The VP Candidate We Didn't Want, But Got Anyway
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Politics and Activism

The VP Candidate We Didn't Want, But Got Anyway

And yeah, we're still going to vote for them.

The VP Candidate We Didn't Want, But Got Anyway

At the very end of the Friday news cycle, the presumptive Democratic nominee for president, Hillary Clinton, made the long awaited announcement of her running mate. Her pick? The former mayor of Richmond, Virginia, former governor of Virginia and current Virginia Senator Tim Kaine.

Senator Kaine is 58 years old, white, a Roman Catholic, straight, and married with three kids. He graduated from the University of Missouri and Harvard Law. He's been in politics since 1994. And while he's a qualified candidate for Vice President with experience at many levels of government and a current member of the Senate Foreign Services committee, his selection disappointed at least half of those who voted in the Democratic primary.

Kaine is qualified, few will dispute that, but he is also a middle-of-the-line Democrat who supports the Trans-Pacific Partnership trade deal and isn't tough on banking. If you missed it in the opening paragraph, he's from Virginia, a swing state, and more importantly, a state with a Democratic governor, who will pick his replacement. While that is a plus, as it gives Democrats a better chance of taking back the Senate, it's not the only thing that should be considered. Kaine's most distinguishing characteristic seems to be his ability to speak Spanish, which many talking heads seem to think will help with Hispanic voters.

Yet progressives are disappointed: of all the candidates Hillary Clinton could have selected, Senator Kaine is about as far from what they wanted as she could have gotten without being a Republican. He's, to use his own word, "boring."

Most of the left desired a VP pick more like Senator Elizabeth Warren (D-Ma), whose fiery defense of the middle class and scathing attacks on Wall Street have made her the left's darling. Sanders supporters felt betrayed when she finally endorsed Clinton in June, but her presence on the ticket would have signaled that Clinton recognized the progressive wing of the party and was willing to work toward them from her position as a more moderate candidate. That she would have been a second woman on the ticket was also attractive prospect; an all-female ticket would have strengthened the image of this being a historic campaign.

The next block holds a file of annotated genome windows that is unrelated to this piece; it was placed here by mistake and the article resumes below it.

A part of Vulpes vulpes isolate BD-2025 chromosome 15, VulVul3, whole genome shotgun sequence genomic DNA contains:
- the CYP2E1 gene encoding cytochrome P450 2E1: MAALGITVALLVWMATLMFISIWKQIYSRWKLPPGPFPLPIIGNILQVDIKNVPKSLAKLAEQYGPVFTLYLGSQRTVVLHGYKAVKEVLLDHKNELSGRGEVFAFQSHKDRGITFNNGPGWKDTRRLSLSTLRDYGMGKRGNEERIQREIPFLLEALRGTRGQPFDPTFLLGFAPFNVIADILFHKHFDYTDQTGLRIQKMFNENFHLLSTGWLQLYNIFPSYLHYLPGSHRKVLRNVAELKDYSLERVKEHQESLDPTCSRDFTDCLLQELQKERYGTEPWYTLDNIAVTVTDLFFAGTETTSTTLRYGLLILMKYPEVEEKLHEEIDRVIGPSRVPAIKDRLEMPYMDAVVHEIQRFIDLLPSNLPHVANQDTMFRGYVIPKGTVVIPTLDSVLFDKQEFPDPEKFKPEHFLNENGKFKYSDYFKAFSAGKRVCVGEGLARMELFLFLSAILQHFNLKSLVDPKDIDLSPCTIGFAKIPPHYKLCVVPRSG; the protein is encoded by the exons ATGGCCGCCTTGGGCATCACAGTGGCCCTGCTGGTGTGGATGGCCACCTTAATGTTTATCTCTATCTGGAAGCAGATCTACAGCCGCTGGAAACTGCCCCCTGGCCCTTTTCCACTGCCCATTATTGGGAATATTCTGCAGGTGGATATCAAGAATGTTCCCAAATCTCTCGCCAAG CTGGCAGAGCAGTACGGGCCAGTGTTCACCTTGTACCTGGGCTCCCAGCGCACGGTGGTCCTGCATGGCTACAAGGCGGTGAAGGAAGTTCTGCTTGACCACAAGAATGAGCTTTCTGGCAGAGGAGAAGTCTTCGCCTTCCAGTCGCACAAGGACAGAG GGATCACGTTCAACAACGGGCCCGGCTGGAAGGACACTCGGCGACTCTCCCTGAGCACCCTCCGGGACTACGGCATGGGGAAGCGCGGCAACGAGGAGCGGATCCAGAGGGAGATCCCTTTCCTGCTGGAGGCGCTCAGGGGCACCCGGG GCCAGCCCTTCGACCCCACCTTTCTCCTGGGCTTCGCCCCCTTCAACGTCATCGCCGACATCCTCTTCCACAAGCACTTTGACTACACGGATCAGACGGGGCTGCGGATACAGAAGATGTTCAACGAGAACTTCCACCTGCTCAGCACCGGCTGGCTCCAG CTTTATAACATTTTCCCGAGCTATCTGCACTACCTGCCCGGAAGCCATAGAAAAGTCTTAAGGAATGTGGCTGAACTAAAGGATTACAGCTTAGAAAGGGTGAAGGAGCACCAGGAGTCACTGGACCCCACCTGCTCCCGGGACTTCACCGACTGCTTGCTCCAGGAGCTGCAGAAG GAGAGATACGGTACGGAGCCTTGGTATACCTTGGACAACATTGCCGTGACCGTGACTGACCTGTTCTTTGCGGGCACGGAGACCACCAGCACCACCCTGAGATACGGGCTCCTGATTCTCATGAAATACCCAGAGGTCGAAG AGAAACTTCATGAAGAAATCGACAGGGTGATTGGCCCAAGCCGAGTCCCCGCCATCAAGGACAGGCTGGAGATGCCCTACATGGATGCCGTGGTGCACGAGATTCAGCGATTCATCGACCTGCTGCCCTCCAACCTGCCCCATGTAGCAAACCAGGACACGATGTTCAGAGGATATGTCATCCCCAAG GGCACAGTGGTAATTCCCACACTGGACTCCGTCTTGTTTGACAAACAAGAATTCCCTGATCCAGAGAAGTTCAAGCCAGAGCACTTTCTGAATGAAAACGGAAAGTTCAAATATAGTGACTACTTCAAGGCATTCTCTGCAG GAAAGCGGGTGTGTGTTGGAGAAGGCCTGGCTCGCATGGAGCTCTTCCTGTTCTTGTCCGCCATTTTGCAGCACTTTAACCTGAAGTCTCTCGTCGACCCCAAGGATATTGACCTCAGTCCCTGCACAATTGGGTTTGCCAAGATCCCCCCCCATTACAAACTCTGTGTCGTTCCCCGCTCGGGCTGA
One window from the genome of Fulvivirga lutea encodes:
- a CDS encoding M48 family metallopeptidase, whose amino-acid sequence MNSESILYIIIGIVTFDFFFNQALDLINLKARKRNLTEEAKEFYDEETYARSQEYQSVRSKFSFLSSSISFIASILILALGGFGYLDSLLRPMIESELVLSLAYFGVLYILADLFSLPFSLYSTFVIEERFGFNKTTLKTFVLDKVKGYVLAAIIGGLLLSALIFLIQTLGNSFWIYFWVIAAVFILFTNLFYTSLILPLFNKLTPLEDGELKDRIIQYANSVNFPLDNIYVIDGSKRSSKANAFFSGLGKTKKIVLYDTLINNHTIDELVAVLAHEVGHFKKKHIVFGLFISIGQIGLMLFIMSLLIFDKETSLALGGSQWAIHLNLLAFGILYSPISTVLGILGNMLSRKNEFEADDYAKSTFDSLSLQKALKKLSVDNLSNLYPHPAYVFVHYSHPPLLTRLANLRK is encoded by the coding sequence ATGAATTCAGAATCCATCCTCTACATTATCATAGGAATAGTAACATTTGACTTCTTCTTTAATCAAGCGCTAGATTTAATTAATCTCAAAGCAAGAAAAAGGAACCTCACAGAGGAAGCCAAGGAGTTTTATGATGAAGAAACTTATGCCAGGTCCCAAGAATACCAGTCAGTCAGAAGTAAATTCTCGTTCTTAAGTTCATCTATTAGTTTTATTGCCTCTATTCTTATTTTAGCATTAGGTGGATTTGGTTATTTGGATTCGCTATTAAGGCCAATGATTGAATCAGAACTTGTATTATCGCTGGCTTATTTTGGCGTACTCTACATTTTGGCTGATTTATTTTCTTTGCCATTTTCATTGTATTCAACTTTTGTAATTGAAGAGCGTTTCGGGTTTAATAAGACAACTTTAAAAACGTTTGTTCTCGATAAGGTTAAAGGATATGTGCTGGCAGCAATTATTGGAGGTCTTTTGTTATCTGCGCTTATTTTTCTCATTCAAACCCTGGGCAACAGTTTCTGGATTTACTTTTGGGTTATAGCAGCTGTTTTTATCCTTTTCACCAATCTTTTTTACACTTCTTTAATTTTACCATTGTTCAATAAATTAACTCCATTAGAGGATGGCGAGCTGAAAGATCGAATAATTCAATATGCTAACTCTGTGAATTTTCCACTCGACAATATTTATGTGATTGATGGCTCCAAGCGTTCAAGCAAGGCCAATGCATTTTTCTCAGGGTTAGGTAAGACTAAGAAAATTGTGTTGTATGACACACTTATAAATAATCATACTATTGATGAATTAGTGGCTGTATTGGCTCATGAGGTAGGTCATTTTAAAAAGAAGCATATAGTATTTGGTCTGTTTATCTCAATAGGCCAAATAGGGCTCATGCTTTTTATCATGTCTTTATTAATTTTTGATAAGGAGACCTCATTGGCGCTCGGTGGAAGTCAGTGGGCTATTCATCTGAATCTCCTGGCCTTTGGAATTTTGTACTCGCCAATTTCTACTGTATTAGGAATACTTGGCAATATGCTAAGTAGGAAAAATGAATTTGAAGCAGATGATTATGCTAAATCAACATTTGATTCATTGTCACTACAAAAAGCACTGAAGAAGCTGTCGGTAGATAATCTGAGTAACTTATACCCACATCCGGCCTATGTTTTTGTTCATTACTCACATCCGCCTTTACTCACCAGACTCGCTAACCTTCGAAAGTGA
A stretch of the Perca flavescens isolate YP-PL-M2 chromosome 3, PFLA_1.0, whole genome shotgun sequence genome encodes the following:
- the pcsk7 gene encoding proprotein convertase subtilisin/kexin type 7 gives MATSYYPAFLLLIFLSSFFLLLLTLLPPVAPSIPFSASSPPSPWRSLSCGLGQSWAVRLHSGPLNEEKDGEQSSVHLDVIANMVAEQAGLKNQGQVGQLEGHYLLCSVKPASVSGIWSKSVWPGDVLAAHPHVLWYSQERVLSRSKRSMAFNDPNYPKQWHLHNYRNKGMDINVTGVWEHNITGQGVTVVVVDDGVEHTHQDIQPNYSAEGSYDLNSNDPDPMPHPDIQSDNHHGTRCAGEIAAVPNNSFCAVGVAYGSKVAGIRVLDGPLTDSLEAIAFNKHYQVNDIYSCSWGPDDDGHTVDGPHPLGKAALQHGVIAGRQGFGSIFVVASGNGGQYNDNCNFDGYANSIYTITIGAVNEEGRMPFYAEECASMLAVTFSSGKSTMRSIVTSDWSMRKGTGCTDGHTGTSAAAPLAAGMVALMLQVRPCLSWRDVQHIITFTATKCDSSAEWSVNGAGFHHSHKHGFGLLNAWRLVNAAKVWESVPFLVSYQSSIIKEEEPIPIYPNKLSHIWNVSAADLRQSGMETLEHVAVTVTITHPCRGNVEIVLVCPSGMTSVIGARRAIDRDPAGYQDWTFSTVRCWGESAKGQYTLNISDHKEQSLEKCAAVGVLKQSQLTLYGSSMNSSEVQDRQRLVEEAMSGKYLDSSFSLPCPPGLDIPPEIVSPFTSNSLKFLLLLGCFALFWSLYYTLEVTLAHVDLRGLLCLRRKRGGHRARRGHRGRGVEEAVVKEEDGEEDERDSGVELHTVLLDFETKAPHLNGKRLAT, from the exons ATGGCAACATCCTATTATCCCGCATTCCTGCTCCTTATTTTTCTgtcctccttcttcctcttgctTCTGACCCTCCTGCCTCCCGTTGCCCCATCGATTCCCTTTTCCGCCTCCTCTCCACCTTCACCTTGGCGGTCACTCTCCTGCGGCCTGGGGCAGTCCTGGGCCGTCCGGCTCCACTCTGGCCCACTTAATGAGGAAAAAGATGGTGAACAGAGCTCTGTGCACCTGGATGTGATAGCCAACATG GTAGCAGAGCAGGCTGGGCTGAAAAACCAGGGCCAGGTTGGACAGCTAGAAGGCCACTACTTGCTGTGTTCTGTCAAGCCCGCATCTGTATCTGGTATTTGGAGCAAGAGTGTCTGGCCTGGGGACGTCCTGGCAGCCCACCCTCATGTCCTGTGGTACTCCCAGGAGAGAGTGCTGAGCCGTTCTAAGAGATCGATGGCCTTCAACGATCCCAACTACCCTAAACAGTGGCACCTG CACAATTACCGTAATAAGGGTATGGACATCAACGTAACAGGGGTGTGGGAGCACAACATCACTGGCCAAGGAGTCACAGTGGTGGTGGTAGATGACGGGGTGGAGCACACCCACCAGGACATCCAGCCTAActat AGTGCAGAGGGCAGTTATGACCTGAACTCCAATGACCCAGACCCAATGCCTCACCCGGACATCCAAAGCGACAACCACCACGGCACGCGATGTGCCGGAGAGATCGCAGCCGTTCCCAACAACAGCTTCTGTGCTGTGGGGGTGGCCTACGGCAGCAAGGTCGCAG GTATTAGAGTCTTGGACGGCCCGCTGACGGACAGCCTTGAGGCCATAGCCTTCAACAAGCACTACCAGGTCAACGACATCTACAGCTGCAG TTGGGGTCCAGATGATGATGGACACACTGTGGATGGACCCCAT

Other names of the short list favored by progressives included Senator Cory Booker (D-NJ), who would have been the first African-American vice-presidential nominee, or the Labor Secretary Thomas Perez, who would have been the first Latino nominee for either office. Although being from a minority group was not a requirement from the progressive wing of the party, it was something many thought would help Clinton, especially if she chose a Latinx vice-president. While Clinton's lead among African-Americans is strong, with NBC's most recent poll putting Trump at 0 percent with black voters in Ohio and Pennsylvania, there is a definite chance that Hispanic and Latino votes will simply elect not to vote in this election. If they choose not to turn out, Clinton could lose the election.

The only people this pick seems to be appealing to are white men, centrists who might find Donald Trump and Mike Pence too extreme. Yet the pick alienates the left, making it more likely that disenchanted supporters of Bernie Sanders, who were greeted with this unpleasant news on Friday, will choose to support Jill Stein, or one of the other third party candidates. They might even go for Trump, who attempted to reach out to them during his convention speech Thursday night. So while this is a 'safe' choice and Kaine is likely to do well if something were to happen to Clinton, it could cause her problems if her low-risk choice ends up driving voters away from the Democratic party.

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As a progressive myself, as someone who voted for Sanders in the primary, Clinton's choice is disappointing. While I knew that Senator Warren was an unlikely VP pick, I had hoped that someone of her ilk would be chosen, to show that Secretary Clinton's commitment to the values of the left is strong. I knew she was a centrist, but I had hoped she would reach out to the left wing of her own party -- and to the independents who tend to vote Democrat -- in order to show that they -- that we -- are welcome.

Yet her pick is assumptive. It assumes that those on the left, the Democrats and Independents who voted for Sanders, will vote for her regardless of who her vice presidential choice, because the alternatives are either a third party candidate that seems unlikely to get enough votes to even make a difference, or Donald Trump.

Unfortunately for any pragmatist, it's the right assumption. I'm with her, if only because being with her is the only way to get a liberal justice on the Supreme Court and to uphold the rights and regulations that I consider essential. Like my right to choose what to do with my own body and my right to clean water that is protected by the regulations in the Clean Water Act. As the so apt song of the end of the RNC said, "You can't always get what you want." At the very least with a Clinton-Kaine ticket, we'll get what we need.

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This article has not been reviewed by Odyssey HQ and solely reflects the ideas and opinions of the creator.

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